Olive Garnaut looked ever so slightly like an extraterrestrial: a very pale extraterrestrial. She had long thin hair, which hung and swung, and a long thin face to match it. Her eyes were pale green and so widely spaced that if she looked out of the corners of them, she could actually see her plaits banging against her bottom.
Olive’s eyelashes and eyebrows were so very fair that they blended right into her forehead and people could only spot them if the sun caught her at a strange angle. When she stood, her feet turned out at one hundred and sixty degrees (like a ballerina in first position), and her shins were the exact colour of chicken loaf.
Olive Garnaut is an unusual girl who lives with her mother, Mog, a hippy-turned-QC who is working on a judgeship. Olive and Mog live in a big house full of Mog’s bits and pieces. It has the potential to be a ‘magazine house’ but because Mog is so busy, it stays rather ramshackle. Olive has a best friend Mathilda, the only friend who comes to the house. Olive admires Mathilda’s much more ‘regular’ family. Year Seven can be a time of great challenges and so it is for Olive. It’s the year her friendship with Mathilda changes. It’s the year she becomes more curious about her absent father. And it’s the year she meets Pip, who brings the biggest change of all.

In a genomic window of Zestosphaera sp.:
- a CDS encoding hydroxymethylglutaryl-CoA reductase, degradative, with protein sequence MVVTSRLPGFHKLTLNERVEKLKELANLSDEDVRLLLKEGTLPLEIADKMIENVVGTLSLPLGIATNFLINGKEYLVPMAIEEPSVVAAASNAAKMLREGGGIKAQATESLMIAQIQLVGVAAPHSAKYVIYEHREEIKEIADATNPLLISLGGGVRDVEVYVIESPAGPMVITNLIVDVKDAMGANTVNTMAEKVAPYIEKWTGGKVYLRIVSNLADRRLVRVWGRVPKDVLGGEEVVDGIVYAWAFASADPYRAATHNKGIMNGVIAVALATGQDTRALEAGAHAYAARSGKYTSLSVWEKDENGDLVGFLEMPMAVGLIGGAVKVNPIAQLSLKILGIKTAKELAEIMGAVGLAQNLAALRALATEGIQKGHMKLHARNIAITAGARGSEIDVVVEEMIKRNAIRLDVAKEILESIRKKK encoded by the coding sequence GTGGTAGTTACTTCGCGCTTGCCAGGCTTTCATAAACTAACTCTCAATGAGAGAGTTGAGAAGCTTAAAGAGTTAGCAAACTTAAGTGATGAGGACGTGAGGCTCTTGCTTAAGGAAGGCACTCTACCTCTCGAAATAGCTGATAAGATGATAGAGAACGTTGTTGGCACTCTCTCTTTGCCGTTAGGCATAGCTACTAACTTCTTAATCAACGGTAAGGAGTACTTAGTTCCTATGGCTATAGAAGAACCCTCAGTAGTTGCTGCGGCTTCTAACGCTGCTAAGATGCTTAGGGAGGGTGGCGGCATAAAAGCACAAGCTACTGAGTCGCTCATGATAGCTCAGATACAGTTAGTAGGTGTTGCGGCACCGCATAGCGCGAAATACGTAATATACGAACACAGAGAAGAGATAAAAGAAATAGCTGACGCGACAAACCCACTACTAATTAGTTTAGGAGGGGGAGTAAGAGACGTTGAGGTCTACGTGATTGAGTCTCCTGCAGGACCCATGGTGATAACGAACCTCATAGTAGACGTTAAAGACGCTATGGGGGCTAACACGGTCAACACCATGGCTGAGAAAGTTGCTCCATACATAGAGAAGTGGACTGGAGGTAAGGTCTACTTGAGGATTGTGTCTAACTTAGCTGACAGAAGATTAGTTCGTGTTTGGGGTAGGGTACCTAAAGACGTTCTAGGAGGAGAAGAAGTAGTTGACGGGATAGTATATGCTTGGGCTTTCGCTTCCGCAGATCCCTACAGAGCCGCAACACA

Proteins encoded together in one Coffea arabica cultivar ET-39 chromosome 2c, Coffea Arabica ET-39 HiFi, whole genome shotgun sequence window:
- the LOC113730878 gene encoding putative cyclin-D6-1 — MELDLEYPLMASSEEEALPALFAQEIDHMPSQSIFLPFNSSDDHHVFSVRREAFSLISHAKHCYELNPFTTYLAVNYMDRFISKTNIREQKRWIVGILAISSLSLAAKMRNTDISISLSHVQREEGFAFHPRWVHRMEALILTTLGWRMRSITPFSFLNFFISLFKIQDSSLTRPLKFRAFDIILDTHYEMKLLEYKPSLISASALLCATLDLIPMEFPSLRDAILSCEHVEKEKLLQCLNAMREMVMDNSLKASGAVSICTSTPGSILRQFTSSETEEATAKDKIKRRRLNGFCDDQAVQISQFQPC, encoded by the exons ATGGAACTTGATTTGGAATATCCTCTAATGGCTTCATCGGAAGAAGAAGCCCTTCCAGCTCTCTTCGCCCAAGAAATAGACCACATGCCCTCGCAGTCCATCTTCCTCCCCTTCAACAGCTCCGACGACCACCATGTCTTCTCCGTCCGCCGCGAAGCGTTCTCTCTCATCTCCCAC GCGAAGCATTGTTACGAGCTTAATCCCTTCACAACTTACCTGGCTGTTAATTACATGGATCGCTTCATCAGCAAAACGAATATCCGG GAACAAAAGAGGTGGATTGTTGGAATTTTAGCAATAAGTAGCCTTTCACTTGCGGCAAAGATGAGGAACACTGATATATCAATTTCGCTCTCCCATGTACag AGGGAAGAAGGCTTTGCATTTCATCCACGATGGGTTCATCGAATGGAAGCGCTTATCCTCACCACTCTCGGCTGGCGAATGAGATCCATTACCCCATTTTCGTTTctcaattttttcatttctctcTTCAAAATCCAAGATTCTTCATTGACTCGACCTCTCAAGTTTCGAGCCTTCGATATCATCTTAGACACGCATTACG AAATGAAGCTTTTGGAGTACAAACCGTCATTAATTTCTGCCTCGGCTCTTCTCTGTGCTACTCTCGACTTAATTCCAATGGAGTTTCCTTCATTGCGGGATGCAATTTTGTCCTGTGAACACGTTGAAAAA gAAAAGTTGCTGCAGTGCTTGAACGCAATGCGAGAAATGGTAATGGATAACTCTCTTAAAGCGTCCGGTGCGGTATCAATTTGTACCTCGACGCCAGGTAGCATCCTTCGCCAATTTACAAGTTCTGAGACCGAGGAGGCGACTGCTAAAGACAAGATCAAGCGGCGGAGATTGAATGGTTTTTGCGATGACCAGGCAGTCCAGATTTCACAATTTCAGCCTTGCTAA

Kim Kane’s Pip: the story of Olive is a story both exquisite and agonising. As if approaching adolescence isn’t enough, Year Seven brings a whole new system of schooling, and an almost completely new peer group. There might be a few students familiar from primary school, but often the new environment means that familiarity fades very quickly. Main character Olive’s insights are age appropriate – alternately wise and naïve. Her mother is loving but absent. Her father is a mystery her mother would rather not recall. Olive’s calls for help are largely unheard, so Olive must help herself. Pip offers help but Olive has then to decide whether Pip’s advice is the advice she wants to take. Told in third person intimate, the reader sweeps along with Olive, feeling every joy, suffering every setback with her. Recommended for upper primary, early secondary readers.
Pip: the story of Olive, Kim Kane